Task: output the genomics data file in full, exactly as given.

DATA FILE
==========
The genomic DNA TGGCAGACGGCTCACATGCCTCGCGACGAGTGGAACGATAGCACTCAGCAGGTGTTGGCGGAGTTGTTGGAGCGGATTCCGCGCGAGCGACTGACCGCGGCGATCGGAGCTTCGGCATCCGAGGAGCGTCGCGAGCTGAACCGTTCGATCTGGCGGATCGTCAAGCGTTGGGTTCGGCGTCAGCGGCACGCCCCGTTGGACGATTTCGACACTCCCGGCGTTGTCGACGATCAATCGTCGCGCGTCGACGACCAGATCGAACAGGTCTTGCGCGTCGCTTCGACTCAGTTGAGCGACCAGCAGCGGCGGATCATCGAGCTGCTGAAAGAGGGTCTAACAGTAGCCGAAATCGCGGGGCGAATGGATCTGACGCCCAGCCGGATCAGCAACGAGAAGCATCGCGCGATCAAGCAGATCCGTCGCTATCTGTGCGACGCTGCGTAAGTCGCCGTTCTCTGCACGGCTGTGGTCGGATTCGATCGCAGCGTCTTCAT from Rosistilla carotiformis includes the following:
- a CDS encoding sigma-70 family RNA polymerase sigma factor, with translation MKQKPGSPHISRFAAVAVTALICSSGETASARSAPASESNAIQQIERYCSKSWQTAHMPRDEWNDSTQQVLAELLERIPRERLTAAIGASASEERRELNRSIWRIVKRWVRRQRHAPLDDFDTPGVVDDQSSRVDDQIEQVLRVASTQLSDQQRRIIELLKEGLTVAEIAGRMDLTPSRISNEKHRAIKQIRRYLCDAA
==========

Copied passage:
The genomic DNA TGGCAGACGGCTCACATGCCTCGCGACGAGTGGAACGATAGCACTCAGCAGGTGTTGGCGGAGTTGTTGGAGCGGATTCCGCGCGAGCGACTGACCGCGGCGATCGGAGCTTCGGCATCCGAGGAGCGTCGCGAGCTGAACCGTTCGATCTGGCGGATCGTCAAGCGTTGGGTTCGGCGTCAGCGGCACGCCCCGTTGGACGATTTCGACACTCCCGGCGTTGTCGACGATCAATCGTCGCGCGTCGACGACCAGATCGAACAGGTCTTGCGCGTCGCTTCGACTCAGTTGAGCGACCAGCAGCGGCGGATCATCGAGCTGCTGAAAGAGGGTCTAACAGTAGCCGAAATCGCGGGGCGAATGGATCTGACGCCCAGCCGGATCAGCAACGAGAAGCATCGCGCGATCAAGCAGATCCGTCGCTATCTGTGCGACGCTGCGTAAGTCGCCGTTCTCTGCACGGCTGTGGTCGGATTCGATCGCAGCGTCTTCAT from Rosistilla carotiformis includes the following:
- a CDS encoding sigma-70 family RNA polymerase sigma factor, with translation MKQKPGSPHISRFAAVAVTALICSSGETASARSAPASESNAIQQIERYCSKSWQTAHMPRDEWNDSTQQVLAELLERIPRERLTAAIGASASEERRELNRSIWRIVKRWVRRQRHAPLDDFDTPGVVDDQSSRVDDQIEQVLRVASTQLSDQQRRIIELLKEGLTVAEIAGRMDLTPSRISNEKHRAIKQIRRYLCDAA